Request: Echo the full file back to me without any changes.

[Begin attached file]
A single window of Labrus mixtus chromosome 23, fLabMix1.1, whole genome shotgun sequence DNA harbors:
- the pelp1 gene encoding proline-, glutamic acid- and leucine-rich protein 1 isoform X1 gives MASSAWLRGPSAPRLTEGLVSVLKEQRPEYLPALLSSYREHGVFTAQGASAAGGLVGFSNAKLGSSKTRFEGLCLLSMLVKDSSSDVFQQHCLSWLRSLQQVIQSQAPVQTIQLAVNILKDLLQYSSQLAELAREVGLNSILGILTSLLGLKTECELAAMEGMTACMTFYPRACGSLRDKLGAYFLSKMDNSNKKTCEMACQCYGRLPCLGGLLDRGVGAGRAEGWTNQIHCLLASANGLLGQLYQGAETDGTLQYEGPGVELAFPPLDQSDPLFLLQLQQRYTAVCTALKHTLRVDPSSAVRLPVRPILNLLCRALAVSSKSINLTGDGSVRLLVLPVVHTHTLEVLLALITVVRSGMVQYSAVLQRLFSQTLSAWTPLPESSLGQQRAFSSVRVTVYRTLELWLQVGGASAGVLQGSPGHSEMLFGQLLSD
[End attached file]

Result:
A single window of Labrus mixtus chromosome 23, fLabMix1.1, whole genome shotgun sequence DNA harbors:
- the pelp1 gene encoding proline-, glutamic acid- and leucine-rich protein 1 isoform X1 gives MASSAWLRGPSAPRLTEGLVSVLKEQRPEYLPALLSSYREHGVFTAQGASAAGGLVGFSNAKLGSSKTRFEGLCLLSMLVKDSSSDVFQQHCLSWLRSLQQVIQSQAPVQTIQLAVNILKDLLQYSSQLAELAREVGLNSILGILTSLLGLKTECELAAMEGMTACMTFYPRACGSLRDKLGAYFLSKMDNSNKKTCEMACQCYGRLPCLGGLLDRGVGAGRAEGWTNQIHCLLASANGLLGQLYQGAETDGTLQYEGPGVELAFPPLDQSDPLFLLQLQQRYTAVCTALKHTLRVDPSSAVRLPVRPILNLLCRALAVSSKSINLTGDGSVRLLVLPVVHTHTLEVLLALITVVRSGMVQYSAVLQRLFSQTLSAWTPLPESSLGQQRAFSSVRVTVYRTLELWLQVGGASAGVLQGSPGHSEMLFGQLLSD